Q: My daughter is 9 years old. She is intelligent, personable, talented -- and increasingly depressed. She has no friends, because she is beautiful.
My daughter has been a model since about the age of 4; she's done catalogue and major magazine work. Next week, she will do her third television commercial. The major portion of her money -- she makes an enormous amount -- is placed in trust, but she is free to spend a certain amount as she pleases (after all, she earns it).
With her earnings she worked with a decorator and furnished her room just as she wanted. She has every toy a 9-year-old would want. Her wardrobe is the envy of all her peers, and that is the problem: envy.
She tries desperately to make friends, but the minute they see her room, her clothes, her toys or see her on television, they become distant and sometimes, quite mean. One of her so-called friends once tried to cut her hair (it is blond and falls to her waist)!
I have tried to explain the motivation behind such vicious acts and her inability to make a lasting friendship, but I don't think that at her age she truly understands the complexities of jealousy and envy. I don't think her "friends" even understand why they dislike her so.
My husband and I have tried to keep her life style as normal as we can. All sittings are scheduled, when possible, during school vacations. She attends a public school and is in Girl Scouts. She enjoys modeling -- it is, to her, more a game than a job -- and looks forward to bookings.
At least then she is treated, usually, with a certain amount of respect and friendship.
What can we do to make her understand that it isn't her fault that the other little girls dislike her, that being beautiful can often be more of a curse than a blessing?
A: You have a tidy problem on your hands, but is your daughter's beauty really the cause? Study after study shows that the best-looking children are usually the most popular.
Consider conformity instead. In the middle years children have a universal need to be like each other. Your daughter's work has made her different from her classmates and if this depresses her -- and it probably does -- each assignment will make her feel worse. The difference can also invite mockery from her classmates, particularly if she shows off about it. And with so many possessions, they will think she is showing off, whether she talks about her work or not.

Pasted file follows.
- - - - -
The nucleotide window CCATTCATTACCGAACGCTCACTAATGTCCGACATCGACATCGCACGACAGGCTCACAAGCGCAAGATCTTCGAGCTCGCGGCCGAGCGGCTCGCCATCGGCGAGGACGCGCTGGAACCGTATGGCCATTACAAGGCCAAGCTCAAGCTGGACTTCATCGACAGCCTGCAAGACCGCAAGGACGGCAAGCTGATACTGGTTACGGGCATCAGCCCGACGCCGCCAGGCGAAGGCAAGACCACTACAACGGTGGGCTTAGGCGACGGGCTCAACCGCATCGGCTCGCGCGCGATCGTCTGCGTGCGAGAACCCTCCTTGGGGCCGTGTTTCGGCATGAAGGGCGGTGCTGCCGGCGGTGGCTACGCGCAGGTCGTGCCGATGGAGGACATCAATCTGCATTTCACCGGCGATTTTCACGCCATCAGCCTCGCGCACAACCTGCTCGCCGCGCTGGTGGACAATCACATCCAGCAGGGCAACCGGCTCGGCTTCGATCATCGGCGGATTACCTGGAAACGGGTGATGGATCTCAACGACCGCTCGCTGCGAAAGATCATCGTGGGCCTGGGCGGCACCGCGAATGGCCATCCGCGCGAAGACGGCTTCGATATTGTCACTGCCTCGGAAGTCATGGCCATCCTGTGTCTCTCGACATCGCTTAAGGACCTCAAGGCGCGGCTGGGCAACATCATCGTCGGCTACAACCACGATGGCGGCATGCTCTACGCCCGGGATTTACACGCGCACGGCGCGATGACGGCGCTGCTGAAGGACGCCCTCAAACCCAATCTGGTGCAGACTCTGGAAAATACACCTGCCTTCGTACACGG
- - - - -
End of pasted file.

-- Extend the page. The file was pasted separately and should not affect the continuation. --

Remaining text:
Your child may have the best clothes, the best toys and the best room, but if she doesn't have a best friend, her possessions will seem like dross.
Nor can modeling really be a game to her. You try to be supportive, but she's one who has the grueling all-day shoot under hot lights.
Loneliness is another factor. When the shoot is finished the child can feel finished, too, unless she has friends. Depression is common in this competitive business.
Competition and rejection will probably increase in her mid-teens, when the careers of child models typically plummet. Beautiful children seldom maintain the same level of beauty for 15 years; even when they do, the fashionable look often changes. This is a terrible let-down, especially after years of work.
It's time for you and your husband to ask yourselves if the spotlight and the money are worth your daughter's happiness, for that is the price she is paying and may continue to pay. Even though she enjoys modeling, she is also getting alienated from children her own age, just when she needs friends most.
Your child will have a better chance to fortify herself if she drops modeling for at least a while. She has her whole adult life to make money, but she only has one childhood.
This isn't to say that modeling is necessarily bad for a child. She may get a great sense of accomplishment out of it, but only if she has other important interests and if the work is treated as an interesting adventure, with no emphasis on the money she makes.
For this reason, your daughter should have clothes, toys, a room and an allowance that are appropriate to your income, not hers, and that are paid for with family funds. By limiting her outlay to work-related expenses, her classmates will have less to be envious about and she will be less isolated.
Instead of encouraging your child to spend money in conspicuous ways, have her give some of it to others -- but with no public announcements, please. She could adopt a foster child overseas, contribute to African relief or help victims of a sudden disaster. The lucky are obliged to help the luckless, just as the beautiful must be nicer to those who aren't so blessed.
Whether your child stays in modeling or not, you want her to know that she is loved and appreciated for herself, not for her good looks. Those, after all, were just a genetic fluke. Instead, she needs you to compliment her on her kindnesses to others, on whatever characteristics she has for which she alone is responsible. Inner resources make a child truly beautiful.
Questions may be sent to P.O. Box 15310, Washington, D.C. 20003.